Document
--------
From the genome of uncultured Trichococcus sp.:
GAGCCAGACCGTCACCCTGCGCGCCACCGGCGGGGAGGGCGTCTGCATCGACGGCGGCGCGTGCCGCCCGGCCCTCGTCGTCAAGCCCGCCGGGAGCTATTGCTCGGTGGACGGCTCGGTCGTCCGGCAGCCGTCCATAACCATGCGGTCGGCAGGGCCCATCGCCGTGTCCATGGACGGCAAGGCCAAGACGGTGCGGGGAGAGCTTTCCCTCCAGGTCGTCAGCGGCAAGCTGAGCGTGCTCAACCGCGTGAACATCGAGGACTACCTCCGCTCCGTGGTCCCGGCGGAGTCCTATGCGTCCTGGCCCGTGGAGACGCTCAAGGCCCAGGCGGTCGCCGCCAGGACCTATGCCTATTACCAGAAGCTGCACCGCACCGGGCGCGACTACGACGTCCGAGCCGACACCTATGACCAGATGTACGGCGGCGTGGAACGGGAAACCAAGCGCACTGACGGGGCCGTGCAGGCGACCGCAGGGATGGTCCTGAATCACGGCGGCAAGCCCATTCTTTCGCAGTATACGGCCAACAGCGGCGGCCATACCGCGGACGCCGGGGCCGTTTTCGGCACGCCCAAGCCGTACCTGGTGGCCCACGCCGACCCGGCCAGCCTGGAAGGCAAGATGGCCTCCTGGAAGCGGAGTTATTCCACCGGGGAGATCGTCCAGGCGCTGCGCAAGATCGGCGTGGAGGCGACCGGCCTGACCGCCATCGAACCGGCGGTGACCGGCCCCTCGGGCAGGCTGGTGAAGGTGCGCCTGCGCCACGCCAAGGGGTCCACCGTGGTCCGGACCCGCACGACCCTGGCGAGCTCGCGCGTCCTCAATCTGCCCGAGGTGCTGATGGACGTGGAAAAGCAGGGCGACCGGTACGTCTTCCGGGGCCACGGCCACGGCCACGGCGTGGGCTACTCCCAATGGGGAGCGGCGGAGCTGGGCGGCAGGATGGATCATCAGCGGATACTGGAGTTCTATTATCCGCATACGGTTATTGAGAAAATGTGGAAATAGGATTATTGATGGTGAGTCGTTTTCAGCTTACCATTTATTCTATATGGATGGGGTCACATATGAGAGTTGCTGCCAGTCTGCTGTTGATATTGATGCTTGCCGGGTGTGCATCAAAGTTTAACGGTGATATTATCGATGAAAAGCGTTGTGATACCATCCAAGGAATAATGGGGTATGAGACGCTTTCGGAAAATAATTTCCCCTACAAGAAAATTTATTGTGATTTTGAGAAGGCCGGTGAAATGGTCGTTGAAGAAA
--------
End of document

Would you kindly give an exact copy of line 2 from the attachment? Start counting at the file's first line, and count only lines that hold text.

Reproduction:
GAGCCAGACCGTCACCCTGCGCGCCACCGGCGGGGAGGGCGTCTGCATCGACGGCGGCGCGTGCCGCCCGGCCCTCGTCGTCAAGCCCGCCGGGAGCTATTGCTCGGTGGACGGCTCGGTCGTCCGGCAGCCGTCCATAACCATGCGGTCGGCAGGGCCCATCGCCGTGTCCATGGACGGCAAGGCCAAGACGGTGCGGGGAGAGCTTTCCCTCCAGGTCGTCAGCGGCAAGCTGAGCGTGCTCAACCGCGTGAACATCGAGGACTACCTCCGCTCCGTGGTCCCGGCGGAGTCCTATGCGTCCTGGCCCGTGGAGACGCTCAAGGCCCAGGCGGTCGCCGCCAGGACCTATGCCTATTACCAGAAGCTGCACCGCACCGGGCGCGACTACGACGTCCGAGCCGACACCTATGACCAGATGTACGGCGGCGTGGAACGGGAAACCAAGCGCACTGACGGGGCCGTGCAGGCGACCGCAGGGATGGTCCTGAATCACGGCGGCAAGCCCATTCTTTCGCAGTATACGGCCAACAGCGGCGGCCATACCGCGGACGCCGGGGCCGTTTTCGGCACGCCCAAGCCGTACCTGGTGGCCCACGCCGACCCGGCCAGCCTGGAAGGCAAGATGGCCTCCTGGAAGCGGAGTTATTCCACCGGGGAGATCGTCCAGGCGCTGCGCAAGATCGGCGTGGAGGCGACCGGCCTGACCGCCATCGAACCGGCGGTGACCGGCCCCTCGGGCAGGCTGGTGAAGGTGCGCCTGCGCCACGCCAAGGGGTCCACCGTGGTCCGGACCCGCACGACCCTGGCGAGCTCGCGCGTCCTCAATCTGCCCGAGGTGCTGATGGACGTGGAAAAGCAGGGCGACCGGTACGTCTTCCGGGGCCACGGCCACGGCCACGGCGTGGGCTACTCCCAATGGGGAGCGGCGGAGCTGGGCGGCAGGATGGATCATCAGCGGATACTGGAGTTCTATTATCCGCATACGGTTATTGAGAAAATGTGGAAATAGGATTATTGATGGTGAGTCGTTTTCAGCTTACCATTTATTCTATATGGATGGGGTCACATATGAGAGTTGCTGCCAGTCTGCTGTTGATATTGATGCTTGCCGGGTGTGCATCAAAGTTTAACGGTGATATTATCGATGAAAAGCGTTGTGATACCATCCAAGGAATAATGGGGTATGAGACGCTTTCGGAAAATAATTTCCCCTACAAGAAAATTTATTGTGATTTTGAGAAGGCCGGTGAAATGGTCGTTGAAGAAA